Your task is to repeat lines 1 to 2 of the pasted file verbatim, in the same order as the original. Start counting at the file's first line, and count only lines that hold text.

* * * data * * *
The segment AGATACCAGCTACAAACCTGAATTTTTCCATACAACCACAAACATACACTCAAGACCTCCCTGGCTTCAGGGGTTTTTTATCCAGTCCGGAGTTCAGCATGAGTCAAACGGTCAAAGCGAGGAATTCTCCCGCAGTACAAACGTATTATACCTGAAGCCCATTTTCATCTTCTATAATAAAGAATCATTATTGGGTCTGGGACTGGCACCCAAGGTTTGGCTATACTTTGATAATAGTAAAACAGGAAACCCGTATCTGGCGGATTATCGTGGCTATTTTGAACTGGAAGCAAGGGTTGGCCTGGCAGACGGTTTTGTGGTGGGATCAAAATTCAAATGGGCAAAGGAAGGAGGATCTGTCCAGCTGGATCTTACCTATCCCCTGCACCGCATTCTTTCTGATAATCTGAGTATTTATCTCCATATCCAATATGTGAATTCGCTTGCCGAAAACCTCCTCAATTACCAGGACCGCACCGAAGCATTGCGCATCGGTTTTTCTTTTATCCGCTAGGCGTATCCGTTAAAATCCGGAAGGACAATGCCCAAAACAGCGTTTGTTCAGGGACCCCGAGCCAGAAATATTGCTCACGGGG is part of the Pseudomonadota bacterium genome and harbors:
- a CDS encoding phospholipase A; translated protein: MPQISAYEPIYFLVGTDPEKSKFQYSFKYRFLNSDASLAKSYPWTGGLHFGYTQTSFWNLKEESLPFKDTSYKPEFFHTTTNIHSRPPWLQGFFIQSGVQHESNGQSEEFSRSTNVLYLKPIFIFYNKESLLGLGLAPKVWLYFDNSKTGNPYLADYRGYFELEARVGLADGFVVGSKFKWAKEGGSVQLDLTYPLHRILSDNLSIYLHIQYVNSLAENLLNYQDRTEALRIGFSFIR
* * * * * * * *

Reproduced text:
The segment AGATACCAGCTACAAACCTGAATTTTTCCATACAACCACAAACATACACTCAAGACCTCCCTGGCTTCAGGGGTTTTTTATCCAGTCCGGAGTTCAGCATGAGTCAAACGGTCAAAGCGAGGAATTCTCCCGCAGTACAAACGTATTATACCTGAAGCCCATTTTCATCTTCTATAATAAAGAATCATTATTGGGTCTGGGACTGGCACCCAAGGTTTGGCTATACTTTGATAATAGTAAAACAGGAAACCCGTATCTGGCGGATTATCGTGGCTATTTTGAACTGGAAGCAAGGGTTGGCCTGGCAGACGGTTTTGTGGTGGGATCAAAATTCAAATGGGCAAAGGAAGGAGGATCTGTCCAGCTGGATCTTACCTATCCCCTGCACCGCATTCTTTCTGATAATCTGAGTATTTATCTCCATATCCAATATGTGAATTCGCTTGCCGAAAACCTCCTCAATTACCAGGACCGCACCGAAGCATTGCGCATCGGTTTTTCTTTTATCCGCTAGGCGTATCCGTTAAAATCCGGAAGGACAATGCCCAAAACAGCGTTTGTTCAGGGACCCCGAGCCAGAAATATTGCTCACGGGG is part of the Pseudomonadota bacterium genome and harbors:
- a CDS encoding phospholipase A; translated protein: MPQISAYEPIYFLVGTDPEKSKFQYSFKYRFLNSDASLAKSYPWTGGLHFGYTQTSFWNLKEESLPFKDTSYKPEFFHTTTNIHSRPPWLQGFFIQSGVQHESNGQSEEFSRSTNVLYLKPIFIFYNKESLLGLGLAPKVWLYFDNSKTGNPYLADYRGYFELEARVGLADGFVVGSKFKWAKEGGSVQLDLTYPLHRILSDNLSIYLHIQYVNSLAENLLNYQDRTEALRIGFSFIR